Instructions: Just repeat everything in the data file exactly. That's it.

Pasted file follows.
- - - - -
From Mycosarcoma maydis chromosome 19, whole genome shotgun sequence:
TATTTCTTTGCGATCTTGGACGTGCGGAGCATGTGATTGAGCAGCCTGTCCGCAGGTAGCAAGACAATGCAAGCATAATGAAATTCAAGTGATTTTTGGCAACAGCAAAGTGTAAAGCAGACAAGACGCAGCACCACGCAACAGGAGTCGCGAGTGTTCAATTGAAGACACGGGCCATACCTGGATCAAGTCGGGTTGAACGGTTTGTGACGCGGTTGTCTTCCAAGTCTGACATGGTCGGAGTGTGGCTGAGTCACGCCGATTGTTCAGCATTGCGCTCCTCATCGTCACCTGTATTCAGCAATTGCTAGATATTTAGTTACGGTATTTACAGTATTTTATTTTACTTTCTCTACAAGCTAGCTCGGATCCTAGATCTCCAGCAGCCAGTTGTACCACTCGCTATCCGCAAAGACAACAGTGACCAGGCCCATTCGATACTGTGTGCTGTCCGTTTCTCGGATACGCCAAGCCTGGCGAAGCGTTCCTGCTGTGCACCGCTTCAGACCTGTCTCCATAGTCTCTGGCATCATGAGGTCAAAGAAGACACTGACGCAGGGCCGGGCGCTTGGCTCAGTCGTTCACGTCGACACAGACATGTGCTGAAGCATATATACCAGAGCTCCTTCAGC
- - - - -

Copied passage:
From Mycosarcoma maydis chromosome 19, whole genome shotgun sequence:
TATTTCTTTGCGATCTTGGACGTGCGGAGCATGTGATTGAGCAGCCTGTCCGCAGGTAGCAAGACAATGCAAGCATAATGAAATTCAAGTGATTTTTGGCAACAGCAAAGTGTAAAGCAGACAAGACGCAGCACCACGCAACAGGAGTCGCGAGTGTTCAATTGAAGACACGGGCCATACCTGGATCAAGTCGGGTTGAACGGTTTGTGACGCGGTTGTCTTCCAAGTCTGACATGGTCGGAGTGTGGCTGAGTCACGCCGATTGTTCAGCATTGCGCTCCTCATCGTCACCTGTATTCAGCAATTGCTAGATATTTAGTTACGGTATTTACAGTATTTTATTTTACTTTCTCTACAAGCTAGCTCGGATCCTAGATCTCCAGCAGCCAGTTGTACCACTCGCTATCCGCAAAGACAACAGTGACCAGGCCCATTCGATACTGTGTGCTGTCCGTTTCTCGGATACGCCAAGCCTGGCGAAGCGTTCCTGCTGTGCACCGCTTCAGACCTGTCTCCATAGTCTCTGGCATCATGAGGTCAAAGAAGACACTGACGCAGGGCCGGGCGCTTGGCTCAGTCGTTCACGTCGACACAGACATGTGCTGAAGCATATATACCAGAGCTCCTTCAGC